The Proper Wrist Position for the Kettlebell Press
Kettlebells are heavy objects which require a certain amount of strength to lift them. They are not meant to be used casually or carelessly. Therefore, it is essential that you do not use kettlebells with improper wrist position.
If you have ever tried to perform a proper kettlebell press, then you will know that there is no way around it: You need to maintain perfect posture while performing this exercise.
In order to avoid injury, you must learn how to properly grip the kettlebell so that it does not hurt your wrists when you attempt to press it. There are several ways of doing this, but they all involve some degree of shoulder flexion (shoulder movement). While this may seem like a good idea at first glance, the problem is that it causes strain on your shoulders and elbows.
If you are someone who exercises regularly, you probably already know that it is best to keep your upper body relatively straight throughout the whole range of motion. When lifting weights, it is very common to see people arch their back and bend over backwards during the eccentric phase of the movement. This causes undue stress on the lower back and knees.
By keeping your torso relatively upright during the concentric phase, you prevent any unnecessary stress being placed on these joints.
When doing the kettlebell press, you should also focus on keeping your upper body as straight as possible. While this may seem very difficult at first, it will become second nature with time and practice. It is also important to remember that proper exercise technique can help prevent many common injuries that are associated with strength training.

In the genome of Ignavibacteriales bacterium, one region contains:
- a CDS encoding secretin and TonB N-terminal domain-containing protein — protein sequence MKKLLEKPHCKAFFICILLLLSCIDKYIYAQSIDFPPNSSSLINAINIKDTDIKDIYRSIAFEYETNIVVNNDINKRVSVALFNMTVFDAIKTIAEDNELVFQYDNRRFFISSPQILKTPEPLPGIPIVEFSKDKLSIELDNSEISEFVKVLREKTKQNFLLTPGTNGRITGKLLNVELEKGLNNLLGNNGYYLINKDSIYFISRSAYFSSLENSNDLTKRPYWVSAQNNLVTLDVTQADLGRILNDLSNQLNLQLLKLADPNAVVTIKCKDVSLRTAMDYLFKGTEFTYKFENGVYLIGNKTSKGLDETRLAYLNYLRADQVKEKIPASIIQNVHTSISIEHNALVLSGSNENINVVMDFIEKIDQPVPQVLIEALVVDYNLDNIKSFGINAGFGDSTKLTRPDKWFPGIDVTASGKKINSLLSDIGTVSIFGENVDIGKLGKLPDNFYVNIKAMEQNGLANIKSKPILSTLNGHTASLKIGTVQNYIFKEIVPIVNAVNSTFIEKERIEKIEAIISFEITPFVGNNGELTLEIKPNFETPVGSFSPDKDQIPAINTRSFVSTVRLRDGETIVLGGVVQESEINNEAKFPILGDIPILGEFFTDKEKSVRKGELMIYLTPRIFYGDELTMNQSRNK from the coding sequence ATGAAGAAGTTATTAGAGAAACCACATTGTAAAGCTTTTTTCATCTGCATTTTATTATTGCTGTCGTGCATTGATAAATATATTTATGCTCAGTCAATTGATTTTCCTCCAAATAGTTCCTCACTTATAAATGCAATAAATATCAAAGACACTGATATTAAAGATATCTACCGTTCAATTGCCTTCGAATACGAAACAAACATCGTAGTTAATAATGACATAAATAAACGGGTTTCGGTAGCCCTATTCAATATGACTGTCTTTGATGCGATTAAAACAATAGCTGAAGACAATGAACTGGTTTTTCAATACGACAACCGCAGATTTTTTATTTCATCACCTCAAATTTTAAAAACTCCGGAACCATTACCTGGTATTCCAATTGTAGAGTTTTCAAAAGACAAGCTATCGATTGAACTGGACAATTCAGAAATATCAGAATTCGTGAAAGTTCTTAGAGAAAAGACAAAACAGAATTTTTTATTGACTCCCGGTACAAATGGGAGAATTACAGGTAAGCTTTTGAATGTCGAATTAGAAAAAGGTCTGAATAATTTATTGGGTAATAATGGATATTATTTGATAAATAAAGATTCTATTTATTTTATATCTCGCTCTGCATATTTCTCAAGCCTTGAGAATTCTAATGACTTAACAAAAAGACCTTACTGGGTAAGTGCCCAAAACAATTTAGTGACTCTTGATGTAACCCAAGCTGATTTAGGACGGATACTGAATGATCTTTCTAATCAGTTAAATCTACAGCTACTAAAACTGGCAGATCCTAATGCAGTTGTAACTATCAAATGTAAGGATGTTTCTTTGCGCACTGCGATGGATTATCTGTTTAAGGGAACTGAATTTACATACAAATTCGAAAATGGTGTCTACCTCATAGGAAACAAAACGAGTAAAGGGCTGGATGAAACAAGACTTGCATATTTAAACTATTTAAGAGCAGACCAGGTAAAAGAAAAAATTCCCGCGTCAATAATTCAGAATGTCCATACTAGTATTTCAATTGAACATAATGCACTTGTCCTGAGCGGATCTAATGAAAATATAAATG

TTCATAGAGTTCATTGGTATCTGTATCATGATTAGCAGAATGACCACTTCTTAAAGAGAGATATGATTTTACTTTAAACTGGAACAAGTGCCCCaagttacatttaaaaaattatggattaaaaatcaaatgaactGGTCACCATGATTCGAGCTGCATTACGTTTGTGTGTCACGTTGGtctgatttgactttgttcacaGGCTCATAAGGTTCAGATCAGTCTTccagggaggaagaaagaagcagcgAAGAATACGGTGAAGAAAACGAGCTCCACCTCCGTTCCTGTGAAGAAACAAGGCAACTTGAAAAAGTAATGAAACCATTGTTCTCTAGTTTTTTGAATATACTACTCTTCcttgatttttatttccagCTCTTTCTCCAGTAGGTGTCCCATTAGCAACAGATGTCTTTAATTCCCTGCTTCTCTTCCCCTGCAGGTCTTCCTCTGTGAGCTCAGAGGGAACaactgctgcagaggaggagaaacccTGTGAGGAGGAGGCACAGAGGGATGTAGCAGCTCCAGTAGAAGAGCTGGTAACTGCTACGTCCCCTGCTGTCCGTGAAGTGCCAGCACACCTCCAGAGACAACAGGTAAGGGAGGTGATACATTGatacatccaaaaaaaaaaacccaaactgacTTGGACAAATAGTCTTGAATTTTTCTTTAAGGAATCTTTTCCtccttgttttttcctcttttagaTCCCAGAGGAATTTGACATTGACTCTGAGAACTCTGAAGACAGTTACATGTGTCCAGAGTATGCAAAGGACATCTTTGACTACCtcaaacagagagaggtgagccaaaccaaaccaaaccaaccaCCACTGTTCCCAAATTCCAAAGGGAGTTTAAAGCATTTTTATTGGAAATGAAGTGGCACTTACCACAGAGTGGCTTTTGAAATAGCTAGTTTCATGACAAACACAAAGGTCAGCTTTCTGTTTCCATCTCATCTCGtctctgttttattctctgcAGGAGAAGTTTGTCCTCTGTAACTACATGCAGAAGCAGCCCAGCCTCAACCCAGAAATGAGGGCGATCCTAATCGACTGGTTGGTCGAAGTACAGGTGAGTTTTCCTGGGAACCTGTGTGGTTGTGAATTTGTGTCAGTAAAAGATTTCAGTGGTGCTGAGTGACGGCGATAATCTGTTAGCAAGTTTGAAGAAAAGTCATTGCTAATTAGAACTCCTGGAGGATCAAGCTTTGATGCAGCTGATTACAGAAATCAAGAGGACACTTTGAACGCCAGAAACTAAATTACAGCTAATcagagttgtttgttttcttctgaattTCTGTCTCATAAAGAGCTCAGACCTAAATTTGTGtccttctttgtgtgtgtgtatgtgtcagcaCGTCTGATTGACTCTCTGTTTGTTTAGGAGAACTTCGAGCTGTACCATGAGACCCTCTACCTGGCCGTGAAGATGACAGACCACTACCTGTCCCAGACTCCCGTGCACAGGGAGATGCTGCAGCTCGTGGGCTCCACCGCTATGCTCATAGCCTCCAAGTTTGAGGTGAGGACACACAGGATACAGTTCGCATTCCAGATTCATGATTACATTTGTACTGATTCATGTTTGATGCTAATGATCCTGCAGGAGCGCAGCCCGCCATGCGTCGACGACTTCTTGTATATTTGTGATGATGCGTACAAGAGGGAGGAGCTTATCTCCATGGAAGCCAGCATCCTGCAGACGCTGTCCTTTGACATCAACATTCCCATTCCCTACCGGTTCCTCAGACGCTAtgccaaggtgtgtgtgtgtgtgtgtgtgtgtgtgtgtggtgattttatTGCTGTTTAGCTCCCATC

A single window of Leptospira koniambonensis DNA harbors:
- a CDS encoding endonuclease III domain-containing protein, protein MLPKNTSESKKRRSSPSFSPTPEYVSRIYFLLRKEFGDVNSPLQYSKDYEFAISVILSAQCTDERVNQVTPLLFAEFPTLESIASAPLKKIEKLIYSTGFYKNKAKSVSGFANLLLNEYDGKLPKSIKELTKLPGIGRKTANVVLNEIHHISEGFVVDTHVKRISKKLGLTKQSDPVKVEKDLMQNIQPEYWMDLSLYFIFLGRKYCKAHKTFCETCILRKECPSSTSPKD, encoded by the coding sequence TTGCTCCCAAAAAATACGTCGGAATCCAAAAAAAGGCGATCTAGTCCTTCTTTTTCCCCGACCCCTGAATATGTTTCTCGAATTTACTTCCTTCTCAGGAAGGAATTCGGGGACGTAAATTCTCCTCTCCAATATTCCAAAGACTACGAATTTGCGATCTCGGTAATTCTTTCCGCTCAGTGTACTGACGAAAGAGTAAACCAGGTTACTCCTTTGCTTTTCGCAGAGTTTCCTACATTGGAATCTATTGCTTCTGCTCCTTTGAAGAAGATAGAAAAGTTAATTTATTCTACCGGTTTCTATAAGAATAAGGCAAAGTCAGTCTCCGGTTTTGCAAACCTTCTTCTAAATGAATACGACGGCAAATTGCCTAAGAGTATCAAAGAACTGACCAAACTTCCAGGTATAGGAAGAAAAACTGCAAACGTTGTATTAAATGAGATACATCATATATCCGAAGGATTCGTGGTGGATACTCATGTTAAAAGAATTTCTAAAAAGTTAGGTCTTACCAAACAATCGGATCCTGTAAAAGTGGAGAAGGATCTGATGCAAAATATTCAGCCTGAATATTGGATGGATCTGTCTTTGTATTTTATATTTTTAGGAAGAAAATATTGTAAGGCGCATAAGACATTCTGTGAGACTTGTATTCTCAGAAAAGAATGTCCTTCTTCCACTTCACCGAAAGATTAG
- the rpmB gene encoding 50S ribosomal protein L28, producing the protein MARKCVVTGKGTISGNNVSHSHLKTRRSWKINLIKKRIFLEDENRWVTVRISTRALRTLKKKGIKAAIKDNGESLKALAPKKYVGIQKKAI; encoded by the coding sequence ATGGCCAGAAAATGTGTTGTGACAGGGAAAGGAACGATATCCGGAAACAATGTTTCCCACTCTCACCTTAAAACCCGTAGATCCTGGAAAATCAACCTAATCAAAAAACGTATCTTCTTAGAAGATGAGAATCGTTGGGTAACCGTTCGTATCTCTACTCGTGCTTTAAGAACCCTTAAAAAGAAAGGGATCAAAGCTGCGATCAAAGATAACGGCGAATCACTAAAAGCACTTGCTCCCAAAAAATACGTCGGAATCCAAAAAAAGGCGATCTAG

So how exactly does all this apply to the kettlebell swing?
Well, it turns out that proper form during the initial movement is very similar to the actual press. If you arch your back or bend over while swinging the kettlebell, then you are going to place unnecessary stress on your back and knees. It is also important to twist your hips slightly in order to drive the weight upwards.
Due to the weight of the kettlebell and your limited flexibility, it may seem like it would be easier to simply bend over backwards in order to perform the lift. In actuality, this is a very dangerous position and should be avoided. Always remember to keep your back straight and avoid placing any unnecessary stress on your body.
In closing, the kettlebell swing and the kettlebell press are very similar exercises. If you always keep your form in mind while you are swinging the weight, then you will never have to worry about injury. Remember to focus on keeping your upper body relatively straight at all times.
This will enable you to swing the weight up without placing unnecessary stress on your back and knees.
If you are interested in purchasing your own kettlebell, you can find some great options here:
If you would prefer to purchase a single kettlebell, then you can find a great option here:
In addition, you may also benefit from using a pullup bar to strengthen your back. You can find a great option here:
pull up bar
And if you would like to increase the amount of weight that you are using, then you can find some additional weight plates here:
As always . . .
Good luck and keep pushing yourself!
Sources & references used in this article:
Reverse Lunge With Single-Arm Kettlebell Overhead Press by R Handy Jr, C Kerksick – Strength & Conditioning Journal, 2017 – journals.lww.com
Ergonomically shaped kettlebell by R Williams – US Patent App. 13/531,482, 2013 – Google Patents
Kettlebell Turkish get-up: training tool for injury prevention and performance enhancement by A Ayash, MT Jones – International Journal of Athletic …, 2012 – journals.humankinetics.com
Kettlebells: Strength Training for Power & Grace by S Vatel, VD Gray – 2005 – books.google.com
Basic exercises with kettlebell by E Altumbabić – Sport Sci Pract Aspects, 2017 – sportspa.ftos.untz.ba
How to Smooth Out the Kettlebell Snatch by M Beecroft, RKC Master, M Bos, A Du Cane, A Gala… – rkcblog.dragondoor.com
Kettlebells: Powerful, effective exercise and rehabilitation tools by M Crawford – Journal of the American Chiropractic Association, 2011 – go.gale.com
Kettlebell conditioning by P Collins – 2011 – books.google.com
Kettlebell Lifting by N Yurko – 2019 – repository.ldufk.edu.ua